Fascinating work. Back in the early 90's there was a lot of political turmoil on the subject of English-only language laws. As a result I did a paper on the state of research re: retention of language for ESL immigrants. I found that Ben Franklin, and others, back in the 1700's were concerned that the Penn Germans population would grow and supplant English-speaking populations. One of the things that first struck me about those graphs is that the Amish population in 1900 was approximately 10,000. Apparently they had a hard time just surviving as an independent population, much less supplanting competing subcultures. But today, rural populations and economies are increasingly shrinking so it would seem there might be a niche there to grow into. Which is a separate observation from the decreasing birth rate observation.
But the fertility rate decrease is very curious. I would expect that the cost of raising a child would not have increased for the Amish like it has for the gen pop - less likely to use hospitals, etc. And, since their economy is rural, the labor profit proffered by children should still offset the cost in the long run.

"An aside, critics of multiculturalism may have a point: the decline in fertility among white women has been more than offset by high fertility rates among certain sub-groups (including immigrants), which maintains the population of the multicultural tribe (even as certain sub-groups experience a population decline."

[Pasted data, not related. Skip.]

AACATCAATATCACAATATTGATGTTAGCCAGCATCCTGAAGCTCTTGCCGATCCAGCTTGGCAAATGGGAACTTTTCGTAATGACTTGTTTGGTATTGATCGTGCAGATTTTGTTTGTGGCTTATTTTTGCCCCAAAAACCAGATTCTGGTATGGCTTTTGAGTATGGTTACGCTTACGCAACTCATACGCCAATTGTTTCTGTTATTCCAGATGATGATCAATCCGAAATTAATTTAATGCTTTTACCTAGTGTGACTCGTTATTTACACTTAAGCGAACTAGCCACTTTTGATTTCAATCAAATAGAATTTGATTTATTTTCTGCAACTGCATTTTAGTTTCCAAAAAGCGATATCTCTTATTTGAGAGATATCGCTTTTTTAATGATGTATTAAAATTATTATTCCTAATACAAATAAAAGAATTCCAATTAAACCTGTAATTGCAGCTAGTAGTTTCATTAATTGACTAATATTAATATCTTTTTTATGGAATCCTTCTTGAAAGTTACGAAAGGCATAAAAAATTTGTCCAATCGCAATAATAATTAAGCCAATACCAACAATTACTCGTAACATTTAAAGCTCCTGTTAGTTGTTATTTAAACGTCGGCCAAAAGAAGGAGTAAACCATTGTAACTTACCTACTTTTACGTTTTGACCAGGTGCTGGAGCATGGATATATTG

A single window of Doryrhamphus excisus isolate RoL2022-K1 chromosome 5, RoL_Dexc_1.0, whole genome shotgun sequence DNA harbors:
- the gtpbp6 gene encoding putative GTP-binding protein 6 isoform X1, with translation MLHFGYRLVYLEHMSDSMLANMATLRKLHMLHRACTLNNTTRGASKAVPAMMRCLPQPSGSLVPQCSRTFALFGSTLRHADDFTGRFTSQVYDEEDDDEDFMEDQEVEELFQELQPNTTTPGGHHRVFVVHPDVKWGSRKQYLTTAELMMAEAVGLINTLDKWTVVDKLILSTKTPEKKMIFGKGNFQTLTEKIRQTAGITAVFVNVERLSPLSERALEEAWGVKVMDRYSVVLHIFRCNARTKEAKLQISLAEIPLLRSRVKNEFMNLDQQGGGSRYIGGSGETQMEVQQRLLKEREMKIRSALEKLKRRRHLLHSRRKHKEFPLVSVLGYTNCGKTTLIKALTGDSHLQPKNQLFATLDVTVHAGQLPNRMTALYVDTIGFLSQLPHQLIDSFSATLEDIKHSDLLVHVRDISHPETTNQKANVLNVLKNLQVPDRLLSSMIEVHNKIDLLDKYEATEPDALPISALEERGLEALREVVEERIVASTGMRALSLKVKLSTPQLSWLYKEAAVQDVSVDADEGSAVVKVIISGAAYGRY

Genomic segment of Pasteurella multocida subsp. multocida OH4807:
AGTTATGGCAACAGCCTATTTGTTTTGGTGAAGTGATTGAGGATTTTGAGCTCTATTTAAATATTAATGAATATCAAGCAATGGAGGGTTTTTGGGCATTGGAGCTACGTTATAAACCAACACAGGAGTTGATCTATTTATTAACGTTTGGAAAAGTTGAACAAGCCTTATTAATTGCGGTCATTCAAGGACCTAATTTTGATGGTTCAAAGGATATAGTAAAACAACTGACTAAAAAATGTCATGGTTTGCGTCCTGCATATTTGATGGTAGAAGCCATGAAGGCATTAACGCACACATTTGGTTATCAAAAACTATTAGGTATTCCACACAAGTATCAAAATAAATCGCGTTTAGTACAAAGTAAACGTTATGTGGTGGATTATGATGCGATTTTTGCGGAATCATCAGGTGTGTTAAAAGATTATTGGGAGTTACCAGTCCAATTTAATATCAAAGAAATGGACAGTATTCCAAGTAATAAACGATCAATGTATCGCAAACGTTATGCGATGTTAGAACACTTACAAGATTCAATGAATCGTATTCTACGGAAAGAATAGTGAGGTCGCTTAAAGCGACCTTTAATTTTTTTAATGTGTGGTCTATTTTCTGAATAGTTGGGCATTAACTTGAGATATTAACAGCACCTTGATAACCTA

This isn't actually true. Every major ethnic category has a TFR below 2.1 in the United States.


I was told by a physician who serves the Amish that they are not against birth control but don't in general use it.


I have heard comments that the purchase of land for farming (and new family formation) has become a confining issue for many Amish. Not to mention the economics of small-scale farming is a challenge. Movement into new occupations, for example, the trades or manufacturing, require either apprenticeships or capital which can cause a slight delay in family formation. Moreover, those new enterprises are more subject to the economic health of the surrounding (non-Amish community).


On the positive relationship between Amish fertility and the lack of a phone in the home. Reminds me of my relatives from Ireland. When I asked a relative who had never left Ireland why her generation had such large families, she replied "No TV." Not an answer that Gary Becker might support but there you have at least one contrary viewpoint on the issue.

An article on challenges facing the Amish. Increasingly Amish in Geauga County "carry the lunchpail" i.e. they have taken factory jobs.

People tend to have the number of children they wish to have. In a monogamous relationship this is not that difficult to control even absent pills or condoms.

I am confused by y'all's confusion. There is nothing Jungian (unconscious?) about it.

The Amish actually have *quadratic* not exponential population growth. The argument is here:

That means all the conclusions built on the assumption of exponential growth don't work.

See also the follow-up post here with more evidence for quadratic population growth:

I dont understand - what is (potentially) Jungian about this?